Group expresses concerns on the prevalence of suicide cases among youth

Published October 16, 2020, 5:34 PM

by Merlina Hernando-Malipot

A group of guidance counselors expressed alarm on the prevalence of suicide cases among the youth and young adults less than two weeks after the classes for this school year started.

The Philippine Guidance and Counseling Association (PGCA), the main association of all guidance counselors in the country, raised concerns on the number of suicide cases—both reported and unreported—over the past few days.

As confirmed by DepEd, a Grade 11 in Tupi, South Cotabato died by suicide on Oct. 6. The Department of Education (DepEd)-Division of Guihulngan City also confirmed the death of a Grade 6 pupil in an alleged suicide in Barangay Mani-ak in Negros Oriental on Oct. 12.

PGCA PRO Francis Ray Subong told the Manila Bulletin that there are other suicide cases involving learners in the past days that were “not captured” by the media. Citing initial reports, he said that a Grade 10 learner in a private school in Dipolog City as well as a Senior High School (SHS) student from Toledo City, Cebu both died by suicide.

Subong, a mental health professional and guidance counselor from Iloilo City, shared that there are “rising cases” of suicide among the youth and young adults in Western Visayas. “Actually, here in Region 6, we have an increasing rate of reported suicide from 2015 and from January to August 2020, there are 200 plus reported suicide cases,” he added.

Given this, PGCA is urging concerned lead agencies such as the DepEd to provide appropriate intervention. Based on the reports, the recent cases of suicide among youth are linked to adjustments in the new distance learning set-up, especially in dealing with self-learning modules (SLMs). The DepEd has firmly denied that these cases are related to the modules.

“There are other factors that must considered when we talk about suicide,” Subong said. “There are maybe other emotional or psychological concerns that the learner is experiencing prior to suicide but difficulty in answering the modules is maybe one of the factors and it might be the trigger also,” he added.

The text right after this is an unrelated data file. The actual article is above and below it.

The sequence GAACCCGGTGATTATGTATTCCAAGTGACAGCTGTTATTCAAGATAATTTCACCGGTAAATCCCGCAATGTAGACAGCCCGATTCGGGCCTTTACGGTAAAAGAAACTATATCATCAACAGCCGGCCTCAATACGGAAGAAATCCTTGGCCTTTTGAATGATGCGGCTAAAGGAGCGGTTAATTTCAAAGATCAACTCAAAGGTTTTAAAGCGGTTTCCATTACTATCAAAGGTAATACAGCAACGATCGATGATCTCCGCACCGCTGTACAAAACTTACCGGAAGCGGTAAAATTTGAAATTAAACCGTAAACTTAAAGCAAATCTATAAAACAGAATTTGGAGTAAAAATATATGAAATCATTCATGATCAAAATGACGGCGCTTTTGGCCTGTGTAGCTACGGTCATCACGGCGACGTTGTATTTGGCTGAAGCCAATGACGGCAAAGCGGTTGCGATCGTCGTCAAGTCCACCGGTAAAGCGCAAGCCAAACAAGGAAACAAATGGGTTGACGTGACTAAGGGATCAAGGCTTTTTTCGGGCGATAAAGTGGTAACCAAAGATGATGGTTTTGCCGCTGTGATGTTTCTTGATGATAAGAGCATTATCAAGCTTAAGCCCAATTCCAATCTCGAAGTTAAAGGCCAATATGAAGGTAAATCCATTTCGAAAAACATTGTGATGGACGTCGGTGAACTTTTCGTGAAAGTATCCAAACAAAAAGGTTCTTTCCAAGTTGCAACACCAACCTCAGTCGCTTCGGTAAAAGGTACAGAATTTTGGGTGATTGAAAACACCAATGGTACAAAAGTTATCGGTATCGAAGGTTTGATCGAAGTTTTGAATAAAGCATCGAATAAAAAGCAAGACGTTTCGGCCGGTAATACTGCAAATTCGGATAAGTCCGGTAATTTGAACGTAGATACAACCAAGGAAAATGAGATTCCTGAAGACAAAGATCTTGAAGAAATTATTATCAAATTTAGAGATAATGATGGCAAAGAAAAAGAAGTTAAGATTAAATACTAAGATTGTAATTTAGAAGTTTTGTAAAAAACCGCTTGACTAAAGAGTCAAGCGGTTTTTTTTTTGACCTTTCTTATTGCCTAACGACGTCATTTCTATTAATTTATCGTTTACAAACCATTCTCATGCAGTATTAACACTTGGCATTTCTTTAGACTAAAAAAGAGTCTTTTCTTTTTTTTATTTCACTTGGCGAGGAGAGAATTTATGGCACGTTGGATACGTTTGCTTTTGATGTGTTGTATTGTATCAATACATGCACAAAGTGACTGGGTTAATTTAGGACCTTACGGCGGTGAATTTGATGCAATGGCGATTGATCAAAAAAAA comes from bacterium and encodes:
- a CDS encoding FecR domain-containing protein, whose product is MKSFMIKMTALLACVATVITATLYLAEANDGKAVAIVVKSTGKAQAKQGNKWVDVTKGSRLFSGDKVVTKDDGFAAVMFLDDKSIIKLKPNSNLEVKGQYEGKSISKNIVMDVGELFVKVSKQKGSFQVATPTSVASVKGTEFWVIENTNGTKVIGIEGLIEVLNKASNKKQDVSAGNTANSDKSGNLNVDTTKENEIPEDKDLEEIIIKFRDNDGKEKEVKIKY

Given this, Subong urged the DepEd to provide interventions such as properly utilizing existing mental health professionals such as guidance counselors. He noted that the PGCA already met with the DepEd and proposed certain arrangements to maximize the expertise and capabilities of guidance counselors especially in the division and regional levels but there is “no update or action until now.”

While Schools Division Office (SDOs) were directed to set up a hotline/online platform to provide counseling services to learners, teachers and personnel, Subong noted that “the big question: Is it implemented?”
Subong noted that while the DepEd Central Office is providing webinars on mental health, this—alone—may not be enough. “Not all have the access to these videos [but] there are other services that can help both the teachers and the learners,” he added.

Meanwhile, Subong reminded the public that suicide warning signs maybe expressed or delivered in a subtle way. “We must not ignore this,” he added. Those who need help may reach out to the National Center for Mental Health (NCMH) crisis hotline at 0917 899 8727 (USAP) and 989 8727 (USAP). The lines are open 24/7.